The Rise of Alternative Asset Classes and Private Markets
Craig: Now, the reason you’re on the program not just because you think you’re a great guy and love your stuff, but you just put out an article January 12 called “Predictions for the Wealth Management Sector 2023“, and I want to go through some of these. The areas that you believe are predictions that are going to change, Wealth Management technology and things we want to talk about so let’s just go through this and I’ll put a link in the show notes to this article so you guys can read it for yourself. First one you have here is the rise of alternative asset classes and private markets. Why is that on your list of predictions for wealth management?
Urs: Recently is obviously there was a lot of pressure on the market, especially last year. And you also see some asset manager almost all of them driving private market assets means private equity. Also private, but also exotic alternative assets in luxury investments for instance. There’s clearly a trend towards these long term holdings and to diversify your portfolios away from the listed equities and strategies which you already have. Every one of us is literally invested in whether we are invested in a pension fund our private portfolios or alternatives in diversified portfolios. I see that is clearly something coming and I also see that access which is given our roles to a wider audience so before it was always like you needed half a million dollars so there was only possible for upper high net worth individual segment or ultra high net worths and now that investment threshold came down massively almost by a factor of 10 depending who you look at, and this is made possible by the expansion of financial technology going into the investment area, so everything started with fintech, went to trading, etc, and now it’s also going into investments where you have long term investments, lifecycle events will go ten years and beyond. So this is definitely a trend which we can see.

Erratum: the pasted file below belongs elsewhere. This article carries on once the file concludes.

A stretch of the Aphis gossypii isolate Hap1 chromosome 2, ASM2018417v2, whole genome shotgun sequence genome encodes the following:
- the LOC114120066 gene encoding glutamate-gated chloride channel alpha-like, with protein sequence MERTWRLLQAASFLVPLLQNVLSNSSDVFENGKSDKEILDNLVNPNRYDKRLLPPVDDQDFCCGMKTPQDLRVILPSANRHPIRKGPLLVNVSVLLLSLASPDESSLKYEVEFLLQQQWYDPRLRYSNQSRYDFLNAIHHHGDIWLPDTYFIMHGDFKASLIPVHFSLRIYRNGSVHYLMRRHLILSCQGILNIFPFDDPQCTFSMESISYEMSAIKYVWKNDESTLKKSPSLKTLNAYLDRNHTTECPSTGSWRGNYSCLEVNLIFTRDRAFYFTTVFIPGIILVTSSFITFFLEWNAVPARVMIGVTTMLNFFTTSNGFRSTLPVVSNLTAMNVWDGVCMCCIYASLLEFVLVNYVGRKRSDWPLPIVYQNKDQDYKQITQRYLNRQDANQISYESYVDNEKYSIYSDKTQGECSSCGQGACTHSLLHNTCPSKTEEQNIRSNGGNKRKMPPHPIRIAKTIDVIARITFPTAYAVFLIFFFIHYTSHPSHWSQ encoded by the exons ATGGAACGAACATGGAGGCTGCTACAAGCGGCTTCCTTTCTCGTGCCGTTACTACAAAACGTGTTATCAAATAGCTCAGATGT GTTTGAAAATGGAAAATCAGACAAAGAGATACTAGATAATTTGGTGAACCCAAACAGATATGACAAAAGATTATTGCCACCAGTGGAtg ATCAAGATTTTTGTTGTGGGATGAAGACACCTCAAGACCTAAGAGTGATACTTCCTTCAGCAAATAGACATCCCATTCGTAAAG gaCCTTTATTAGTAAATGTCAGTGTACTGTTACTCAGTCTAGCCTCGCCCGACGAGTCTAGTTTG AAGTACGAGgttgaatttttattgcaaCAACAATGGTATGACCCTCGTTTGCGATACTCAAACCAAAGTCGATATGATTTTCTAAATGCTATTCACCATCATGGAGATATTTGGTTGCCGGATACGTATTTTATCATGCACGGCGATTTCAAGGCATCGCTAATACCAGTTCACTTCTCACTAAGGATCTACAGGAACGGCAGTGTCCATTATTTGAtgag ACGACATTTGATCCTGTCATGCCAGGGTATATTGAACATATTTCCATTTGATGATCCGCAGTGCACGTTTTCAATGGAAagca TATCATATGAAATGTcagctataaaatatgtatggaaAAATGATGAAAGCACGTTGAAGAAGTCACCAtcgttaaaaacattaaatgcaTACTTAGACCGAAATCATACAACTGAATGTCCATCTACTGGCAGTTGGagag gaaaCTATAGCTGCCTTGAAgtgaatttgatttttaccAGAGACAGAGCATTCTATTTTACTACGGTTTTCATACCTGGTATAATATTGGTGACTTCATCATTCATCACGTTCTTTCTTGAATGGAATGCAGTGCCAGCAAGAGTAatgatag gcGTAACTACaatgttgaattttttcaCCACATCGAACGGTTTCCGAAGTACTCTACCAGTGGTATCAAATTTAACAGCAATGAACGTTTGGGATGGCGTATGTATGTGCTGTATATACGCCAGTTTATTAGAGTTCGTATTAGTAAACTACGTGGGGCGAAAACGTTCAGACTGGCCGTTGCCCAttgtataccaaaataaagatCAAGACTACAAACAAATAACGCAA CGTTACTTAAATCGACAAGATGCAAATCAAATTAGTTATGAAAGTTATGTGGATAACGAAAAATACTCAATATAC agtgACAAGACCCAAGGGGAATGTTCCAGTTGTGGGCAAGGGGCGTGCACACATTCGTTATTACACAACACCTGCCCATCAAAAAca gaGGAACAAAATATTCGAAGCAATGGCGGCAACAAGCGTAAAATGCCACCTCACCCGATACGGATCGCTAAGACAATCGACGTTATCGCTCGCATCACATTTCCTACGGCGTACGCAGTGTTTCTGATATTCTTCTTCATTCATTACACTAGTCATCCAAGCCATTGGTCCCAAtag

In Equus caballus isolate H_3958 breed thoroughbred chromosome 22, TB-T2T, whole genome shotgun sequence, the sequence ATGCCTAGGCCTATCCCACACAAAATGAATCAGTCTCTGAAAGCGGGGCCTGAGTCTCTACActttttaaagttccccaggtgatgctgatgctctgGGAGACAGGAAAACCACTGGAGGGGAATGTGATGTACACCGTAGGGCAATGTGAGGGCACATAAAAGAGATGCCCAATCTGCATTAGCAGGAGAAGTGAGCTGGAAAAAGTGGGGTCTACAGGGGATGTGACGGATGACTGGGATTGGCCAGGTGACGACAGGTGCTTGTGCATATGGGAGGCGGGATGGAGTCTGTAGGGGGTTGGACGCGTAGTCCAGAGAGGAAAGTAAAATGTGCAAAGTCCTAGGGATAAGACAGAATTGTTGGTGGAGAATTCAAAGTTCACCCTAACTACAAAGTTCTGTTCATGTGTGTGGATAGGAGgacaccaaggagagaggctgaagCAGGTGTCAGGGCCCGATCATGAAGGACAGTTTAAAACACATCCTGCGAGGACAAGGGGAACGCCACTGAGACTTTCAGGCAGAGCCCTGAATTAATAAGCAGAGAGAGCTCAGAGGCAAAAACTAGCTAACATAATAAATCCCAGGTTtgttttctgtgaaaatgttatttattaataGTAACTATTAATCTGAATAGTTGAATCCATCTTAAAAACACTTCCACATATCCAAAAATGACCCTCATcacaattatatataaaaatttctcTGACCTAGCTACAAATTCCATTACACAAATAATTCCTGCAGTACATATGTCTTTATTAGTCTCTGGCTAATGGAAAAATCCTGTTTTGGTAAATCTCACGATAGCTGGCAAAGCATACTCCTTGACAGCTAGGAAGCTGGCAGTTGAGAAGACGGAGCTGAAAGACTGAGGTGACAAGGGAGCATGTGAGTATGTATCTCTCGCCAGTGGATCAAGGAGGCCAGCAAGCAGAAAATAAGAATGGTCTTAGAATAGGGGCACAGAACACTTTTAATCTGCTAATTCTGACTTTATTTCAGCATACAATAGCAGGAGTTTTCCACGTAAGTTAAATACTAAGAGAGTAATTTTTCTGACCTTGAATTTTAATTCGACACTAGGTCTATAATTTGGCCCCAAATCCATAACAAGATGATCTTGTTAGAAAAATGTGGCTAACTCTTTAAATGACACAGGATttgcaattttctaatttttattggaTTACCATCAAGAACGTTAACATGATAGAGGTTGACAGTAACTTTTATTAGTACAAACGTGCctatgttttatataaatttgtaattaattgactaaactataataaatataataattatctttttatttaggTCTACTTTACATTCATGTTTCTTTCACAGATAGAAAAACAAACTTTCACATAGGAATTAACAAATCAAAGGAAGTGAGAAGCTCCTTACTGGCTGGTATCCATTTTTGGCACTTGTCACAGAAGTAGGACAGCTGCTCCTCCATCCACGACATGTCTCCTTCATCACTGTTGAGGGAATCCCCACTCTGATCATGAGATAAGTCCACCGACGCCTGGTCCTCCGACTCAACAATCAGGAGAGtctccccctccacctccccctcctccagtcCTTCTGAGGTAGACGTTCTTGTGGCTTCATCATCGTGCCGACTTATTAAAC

Craig: We do get a lot of inbound requests from firms a half our clients at Ezra Group are wealthtech firms, broker dealers have large RIAs or aggregators of banks and such but half our clients are their software companies and also these markets, we’re getting a lot of inbound calls from new markets coming up, alternatives. You mentioned exotic assets aren’t we call your fixed assets or not liquid assets, illiquid, art, luxury items and things, yachts, they want to do with a marketplace to monetize or tokenize different assets. Do you see that really taking off? Is that just a fad or is that something that will become mainstream?
Urs: I think fear for work or exotics and click will always be sort of an issue. But the interesting thing is you really get access now via these platforms to almost anything, but there’s not one marketplace where you’re basically just to say about this category, this category and put together a range of alternative assets, maybe even mix in a total portfolio with traditional assets are listed equities, for instance, or bonds. But you have now I think the complexity will come now how to manage a wide range of assets especially when your family office or an independent wealth advisor which wants to give access to a wide range of alternative assets.
Craig: Indeed. Yeah, it’s it seems like something it’s really taking off in different ways because of as you mentioned, the different the technology is making it easier to bring these assets to market to manage them, to price them.